Journalists confront informal and regulatory obstacles. In many cases, private companies and the government prevent media from accessing existing sources of free information. This may take the form of lengthy response times, publicly exposing information requests and managing the approval of how information is presented publicly.
It is strange that commodities trading payments—often the largest payments companies make to government entities—are not covered by EU, Canada or Norway mandatory disclosure laws. The laws apply only to companies that physically engage in extraction of resources.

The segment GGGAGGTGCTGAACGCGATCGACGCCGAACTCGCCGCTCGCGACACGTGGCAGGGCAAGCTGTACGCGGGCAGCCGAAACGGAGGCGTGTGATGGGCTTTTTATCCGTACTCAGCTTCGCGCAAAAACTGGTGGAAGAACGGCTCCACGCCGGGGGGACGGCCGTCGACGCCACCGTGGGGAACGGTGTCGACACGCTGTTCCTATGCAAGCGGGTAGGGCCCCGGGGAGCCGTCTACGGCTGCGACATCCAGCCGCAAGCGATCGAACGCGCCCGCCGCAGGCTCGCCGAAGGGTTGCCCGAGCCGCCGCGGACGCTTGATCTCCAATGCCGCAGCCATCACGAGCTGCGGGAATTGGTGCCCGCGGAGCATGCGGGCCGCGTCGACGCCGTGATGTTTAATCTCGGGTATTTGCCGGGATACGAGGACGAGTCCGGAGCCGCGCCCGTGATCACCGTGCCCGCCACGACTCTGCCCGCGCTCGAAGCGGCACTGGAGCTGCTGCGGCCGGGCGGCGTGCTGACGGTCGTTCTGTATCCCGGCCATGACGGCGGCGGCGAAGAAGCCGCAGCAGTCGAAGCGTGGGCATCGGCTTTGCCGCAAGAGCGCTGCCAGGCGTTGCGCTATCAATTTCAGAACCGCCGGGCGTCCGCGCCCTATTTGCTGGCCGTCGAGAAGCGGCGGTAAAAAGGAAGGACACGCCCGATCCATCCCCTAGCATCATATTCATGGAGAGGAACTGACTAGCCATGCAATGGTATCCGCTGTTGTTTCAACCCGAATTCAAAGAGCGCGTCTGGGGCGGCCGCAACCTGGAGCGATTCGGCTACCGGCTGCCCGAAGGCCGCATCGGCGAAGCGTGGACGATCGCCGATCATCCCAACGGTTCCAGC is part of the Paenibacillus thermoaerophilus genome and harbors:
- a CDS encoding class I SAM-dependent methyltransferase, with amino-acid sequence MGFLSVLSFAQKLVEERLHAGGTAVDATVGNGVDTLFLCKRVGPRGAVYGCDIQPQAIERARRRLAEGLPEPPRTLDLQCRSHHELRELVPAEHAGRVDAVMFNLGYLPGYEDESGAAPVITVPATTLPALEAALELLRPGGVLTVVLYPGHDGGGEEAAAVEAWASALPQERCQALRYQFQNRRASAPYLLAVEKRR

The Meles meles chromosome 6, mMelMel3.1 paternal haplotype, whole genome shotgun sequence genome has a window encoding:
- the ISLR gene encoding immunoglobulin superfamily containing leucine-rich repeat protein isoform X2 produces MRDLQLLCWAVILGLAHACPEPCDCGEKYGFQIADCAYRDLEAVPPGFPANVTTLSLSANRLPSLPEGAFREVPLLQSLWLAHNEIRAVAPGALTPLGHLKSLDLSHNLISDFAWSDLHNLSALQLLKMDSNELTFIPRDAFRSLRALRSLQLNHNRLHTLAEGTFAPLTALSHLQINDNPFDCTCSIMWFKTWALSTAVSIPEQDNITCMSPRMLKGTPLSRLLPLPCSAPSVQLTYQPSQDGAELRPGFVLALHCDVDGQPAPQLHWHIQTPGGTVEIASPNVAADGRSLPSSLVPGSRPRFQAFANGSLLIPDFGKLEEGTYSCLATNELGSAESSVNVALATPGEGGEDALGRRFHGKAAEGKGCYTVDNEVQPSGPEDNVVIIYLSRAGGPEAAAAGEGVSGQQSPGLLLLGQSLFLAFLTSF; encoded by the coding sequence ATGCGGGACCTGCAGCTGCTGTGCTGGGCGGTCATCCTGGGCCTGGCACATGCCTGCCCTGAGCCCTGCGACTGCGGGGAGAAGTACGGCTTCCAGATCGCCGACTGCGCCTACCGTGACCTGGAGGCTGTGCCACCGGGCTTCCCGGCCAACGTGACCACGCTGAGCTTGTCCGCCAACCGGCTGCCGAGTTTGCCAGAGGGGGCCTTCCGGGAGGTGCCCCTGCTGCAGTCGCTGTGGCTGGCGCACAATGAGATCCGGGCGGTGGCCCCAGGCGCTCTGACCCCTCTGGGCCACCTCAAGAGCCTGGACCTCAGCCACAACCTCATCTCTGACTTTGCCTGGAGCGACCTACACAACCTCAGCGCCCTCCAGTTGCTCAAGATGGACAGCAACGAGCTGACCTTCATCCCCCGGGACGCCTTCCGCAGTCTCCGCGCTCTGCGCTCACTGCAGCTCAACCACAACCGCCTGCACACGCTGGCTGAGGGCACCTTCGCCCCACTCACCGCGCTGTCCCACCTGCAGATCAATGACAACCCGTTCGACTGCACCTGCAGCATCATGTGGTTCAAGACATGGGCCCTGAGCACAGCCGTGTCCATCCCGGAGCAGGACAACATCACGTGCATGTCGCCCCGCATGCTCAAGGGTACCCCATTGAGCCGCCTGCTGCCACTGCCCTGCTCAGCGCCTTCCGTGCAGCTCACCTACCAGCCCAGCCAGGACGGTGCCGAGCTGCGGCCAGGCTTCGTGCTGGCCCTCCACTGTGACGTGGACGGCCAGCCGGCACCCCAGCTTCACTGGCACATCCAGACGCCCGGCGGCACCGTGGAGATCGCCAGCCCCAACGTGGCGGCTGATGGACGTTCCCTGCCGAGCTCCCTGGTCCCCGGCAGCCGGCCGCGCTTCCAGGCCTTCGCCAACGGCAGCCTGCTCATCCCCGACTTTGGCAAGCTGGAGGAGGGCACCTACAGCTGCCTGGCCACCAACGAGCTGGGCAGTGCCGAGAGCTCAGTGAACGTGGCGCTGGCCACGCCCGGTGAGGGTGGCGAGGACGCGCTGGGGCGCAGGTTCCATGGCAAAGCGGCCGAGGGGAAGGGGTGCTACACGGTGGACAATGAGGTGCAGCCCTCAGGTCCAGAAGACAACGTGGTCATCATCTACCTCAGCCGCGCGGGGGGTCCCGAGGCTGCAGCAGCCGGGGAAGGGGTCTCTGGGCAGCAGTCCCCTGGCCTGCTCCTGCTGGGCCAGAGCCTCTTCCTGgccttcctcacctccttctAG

NRGI set out to collect total oil, gas and mining revenue data for the countries included in the Resource Governance Index to find out how many dollars flow to governments that mismanage the handling of their natural resources.
When Premium Times began investigating the Malabu oil scandal—which involves Royal Dutch Shell and Eni, as well as former Nigeria petroleum minister Dan Etete and other politically exposed persons—there was little sense of where the Nigerian newspaper’s reporting would lead.
Nigeria’s state-owned oil company, the Nigerian National Petroleum Corporation (NNPC), has kicked off 2017 by announcing the names of 39 companies it has chosen to purchase the government’s share of oil production. But while such transaprency is welcome, the list of newly announced names raises some concerns.